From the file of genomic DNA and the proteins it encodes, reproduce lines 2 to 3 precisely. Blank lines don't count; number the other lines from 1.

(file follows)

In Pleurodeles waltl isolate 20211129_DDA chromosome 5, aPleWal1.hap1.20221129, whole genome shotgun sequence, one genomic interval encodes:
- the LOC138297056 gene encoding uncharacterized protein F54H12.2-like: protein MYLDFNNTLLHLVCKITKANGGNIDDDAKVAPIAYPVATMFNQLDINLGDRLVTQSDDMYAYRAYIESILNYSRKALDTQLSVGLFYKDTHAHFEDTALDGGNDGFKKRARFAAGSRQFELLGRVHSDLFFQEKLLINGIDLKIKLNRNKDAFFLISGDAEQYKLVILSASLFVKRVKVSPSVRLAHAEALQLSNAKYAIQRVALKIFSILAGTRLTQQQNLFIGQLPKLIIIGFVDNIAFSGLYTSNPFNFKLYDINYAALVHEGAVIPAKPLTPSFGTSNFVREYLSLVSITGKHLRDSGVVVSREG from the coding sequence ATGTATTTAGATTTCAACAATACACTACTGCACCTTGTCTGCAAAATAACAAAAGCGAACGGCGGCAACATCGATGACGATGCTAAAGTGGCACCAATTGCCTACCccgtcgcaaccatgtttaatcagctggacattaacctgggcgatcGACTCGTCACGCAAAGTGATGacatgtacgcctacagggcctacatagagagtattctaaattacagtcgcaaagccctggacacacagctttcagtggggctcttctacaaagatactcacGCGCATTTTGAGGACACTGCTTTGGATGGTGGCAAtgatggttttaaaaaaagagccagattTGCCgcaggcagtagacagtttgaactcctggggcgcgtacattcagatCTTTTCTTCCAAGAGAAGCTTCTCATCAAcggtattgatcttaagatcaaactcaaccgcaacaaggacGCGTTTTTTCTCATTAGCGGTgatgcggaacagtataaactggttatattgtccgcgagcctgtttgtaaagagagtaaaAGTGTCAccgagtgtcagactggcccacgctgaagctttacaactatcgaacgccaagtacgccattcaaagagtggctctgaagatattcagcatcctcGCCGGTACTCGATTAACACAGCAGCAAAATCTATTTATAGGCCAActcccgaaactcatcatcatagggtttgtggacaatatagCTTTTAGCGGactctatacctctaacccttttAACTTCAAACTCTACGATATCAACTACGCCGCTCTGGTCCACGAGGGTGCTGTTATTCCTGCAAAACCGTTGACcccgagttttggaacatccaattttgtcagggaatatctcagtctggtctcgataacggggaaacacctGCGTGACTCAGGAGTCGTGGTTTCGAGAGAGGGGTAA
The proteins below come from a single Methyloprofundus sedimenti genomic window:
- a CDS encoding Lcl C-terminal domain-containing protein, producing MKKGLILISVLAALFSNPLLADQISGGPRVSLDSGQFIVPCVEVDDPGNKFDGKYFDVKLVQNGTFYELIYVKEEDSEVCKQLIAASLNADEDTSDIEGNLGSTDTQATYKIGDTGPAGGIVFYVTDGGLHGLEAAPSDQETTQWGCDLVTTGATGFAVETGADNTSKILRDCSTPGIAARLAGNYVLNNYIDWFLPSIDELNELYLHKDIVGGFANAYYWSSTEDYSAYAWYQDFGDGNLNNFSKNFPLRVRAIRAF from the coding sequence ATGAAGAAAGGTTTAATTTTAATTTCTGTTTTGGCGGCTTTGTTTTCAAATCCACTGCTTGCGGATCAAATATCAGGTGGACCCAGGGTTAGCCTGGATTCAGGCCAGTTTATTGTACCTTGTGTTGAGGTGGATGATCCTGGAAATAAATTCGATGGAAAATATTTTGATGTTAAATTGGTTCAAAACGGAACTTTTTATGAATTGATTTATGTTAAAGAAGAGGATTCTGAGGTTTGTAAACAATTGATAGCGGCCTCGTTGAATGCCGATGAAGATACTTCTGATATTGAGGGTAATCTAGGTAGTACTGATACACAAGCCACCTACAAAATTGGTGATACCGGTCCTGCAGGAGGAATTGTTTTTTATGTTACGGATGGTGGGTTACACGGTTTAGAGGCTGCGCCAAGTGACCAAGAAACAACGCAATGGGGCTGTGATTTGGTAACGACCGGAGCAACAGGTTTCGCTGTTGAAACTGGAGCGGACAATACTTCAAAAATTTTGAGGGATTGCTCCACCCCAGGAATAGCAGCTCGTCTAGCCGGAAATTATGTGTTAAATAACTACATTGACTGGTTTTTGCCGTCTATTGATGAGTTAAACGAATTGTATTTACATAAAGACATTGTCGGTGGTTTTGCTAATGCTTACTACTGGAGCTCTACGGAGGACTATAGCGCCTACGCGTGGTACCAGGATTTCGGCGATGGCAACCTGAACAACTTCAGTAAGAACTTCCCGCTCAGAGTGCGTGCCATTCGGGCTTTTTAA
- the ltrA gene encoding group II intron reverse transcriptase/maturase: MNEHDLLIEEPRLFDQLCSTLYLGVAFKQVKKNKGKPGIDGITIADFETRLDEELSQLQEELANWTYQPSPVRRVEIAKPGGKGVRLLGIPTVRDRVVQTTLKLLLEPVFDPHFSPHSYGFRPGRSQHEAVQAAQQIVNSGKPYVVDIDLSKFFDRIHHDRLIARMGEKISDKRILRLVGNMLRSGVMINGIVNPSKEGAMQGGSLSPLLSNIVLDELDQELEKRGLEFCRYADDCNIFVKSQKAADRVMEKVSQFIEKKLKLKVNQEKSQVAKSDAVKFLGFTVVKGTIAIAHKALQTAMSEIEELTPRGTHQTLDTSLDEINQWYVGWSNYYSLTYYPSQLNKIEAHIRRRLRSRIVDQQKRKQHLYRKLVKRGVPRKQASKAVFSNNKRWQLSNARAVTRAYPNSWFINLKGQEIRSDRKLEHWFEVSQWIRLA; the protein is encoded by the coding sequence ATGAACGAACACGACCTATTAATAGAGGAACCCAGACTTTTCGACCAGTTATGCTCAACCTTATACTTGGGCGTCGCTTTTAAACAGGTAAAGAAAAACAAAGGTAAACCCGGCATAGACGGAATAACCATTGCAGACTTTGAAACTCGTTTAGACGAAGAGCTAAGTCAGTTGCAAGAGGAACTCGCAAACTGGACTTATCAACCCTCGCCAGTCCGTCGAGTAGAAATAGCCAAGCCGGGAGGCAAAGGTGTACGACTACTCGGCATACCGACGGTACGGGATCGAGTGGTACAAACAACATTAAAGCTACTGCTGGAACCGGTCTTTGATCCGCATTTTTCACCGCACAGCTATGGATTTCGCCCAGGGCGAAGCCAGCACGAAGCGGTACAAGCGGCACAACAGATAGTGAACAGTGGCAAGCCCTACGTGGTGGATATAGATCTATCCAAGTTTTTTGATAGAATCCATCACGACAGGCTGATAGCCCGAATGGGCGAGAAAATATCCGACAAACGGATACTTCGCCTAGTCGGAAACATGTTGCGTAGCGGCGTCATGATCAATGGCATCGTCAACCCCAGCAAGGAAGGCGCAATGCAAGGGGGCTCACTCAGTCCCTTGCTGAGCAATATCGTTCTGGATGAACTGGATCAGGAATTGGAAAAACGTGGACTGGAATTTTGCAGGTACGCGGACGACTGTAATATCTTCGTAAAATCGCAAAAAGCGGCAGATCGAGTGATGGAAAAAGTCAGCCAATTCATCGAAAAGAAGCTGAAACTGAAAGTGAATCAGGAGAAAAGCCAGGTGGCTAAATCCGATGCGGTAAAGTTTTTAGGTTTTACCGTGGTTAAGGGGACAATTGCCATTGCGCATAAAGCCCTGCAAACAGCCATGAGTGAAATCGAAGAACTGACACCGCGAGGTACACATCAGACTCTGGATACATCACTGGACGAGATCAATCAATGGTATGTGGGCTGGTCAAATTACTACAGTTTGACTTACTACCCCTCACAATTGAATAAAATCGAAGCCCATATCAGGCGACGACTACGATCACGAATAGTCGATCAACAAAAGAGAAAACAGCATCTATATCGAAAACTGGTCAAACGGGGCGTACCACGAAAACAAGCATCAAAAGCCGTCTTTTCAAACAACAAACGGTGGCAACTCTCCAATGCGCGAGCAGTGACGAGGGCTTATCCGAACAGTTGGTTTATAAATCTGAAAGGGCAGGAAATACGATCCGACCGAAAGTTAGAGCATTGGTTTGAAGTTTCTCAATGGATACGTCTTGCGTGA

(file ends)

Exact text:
- the LOC138297056 gene encoding uncharacterized protein F54H12.2-like: protein MYLDFNNTLLHLVCKITKANGGNIDDDAKVAPIAYPVATMFNQLDINLGDRLVTQSDDMYAYRAYIESILNYSRKALDTQLSVGLFYKDTHAHFEDTALDGGNDGFKKRARFAAGSRQFELLGRVHSDLFFQEKLLINGIDLKIKLNRNKDAFFLISGDAEQYKLVILSASLFVKRVKVSPSVRLAHAEALQLSNAKYAIQRVALKIFSILAGTRLTQQQNLFIGQLPKLIIIGFVDNIAFSGLYTSNPFNFKLYDINYAALVHEGAVIPAKPLTPSFGTSNFVREYLSLVSITGKHLRDSGVVVSREG from the coding sequence ATGTATTTAGATTTCAACAATACACTACTGCACCTTGTCTGCAAAATAACAAAAGCGAACGGCGGCAACATCGATGACGATGCTAAAGTGGCACCAATTGCCTACCccgtcgcaaccatgtttaatcagctggacattaacctgggcgatcGACTCGTCACGCAAAGTGATGacatgtacgcctacagggcctacatagagagtattctaaattacagtcgcaaagccctggacacacagctttcagtggggctcttctacaaagatactcacGCGCATTTTGAGGACACTGCTTTGGATGGTGGCAAtgatggttttaaaaaaagagccagattTGCCgcaggcagtagacagtttgaactcctggggcgcgtacattcagatCTTTTCTTCCAAGAGAAGCTTCTCATCAAcggtattgatcttaagatcaaactcaaccgcaacaaggacGCGTTTTTTCTCATTAGCGGTgatgcggaacagtataaactggttatattgtccgcgagcctgtttgtaaagagagtaaaAGTGTCAccgagtgtcagactggcccacgctgaagctttacaactatcgaacgccaagtacgccattcaaagagtggctctgaagatattcagcatcctcGCCGGTACTCGATTAACACAGCAGCAAAATCTATTTATAGGCCAActcccgaaactcatcatcatagggtttgtggacaatatagCTTTTAGCGGactctatacctctaacccttttAACTTCAAACTCTACGATATCAACTACGCCGCTCTGGTCCACGAGGGTGCTGTTATTCCTGCAAAACCGTTGACcccgagttttggaacatccaattttgtcagggaatatctcagtctggtctcgataacggggaaacacctGCGTGACTCAGGAGTCGTGGTTTCGAGAGAGGGGTAA
The proteins below come from a single Methyloprofundus sedimenti genomic window: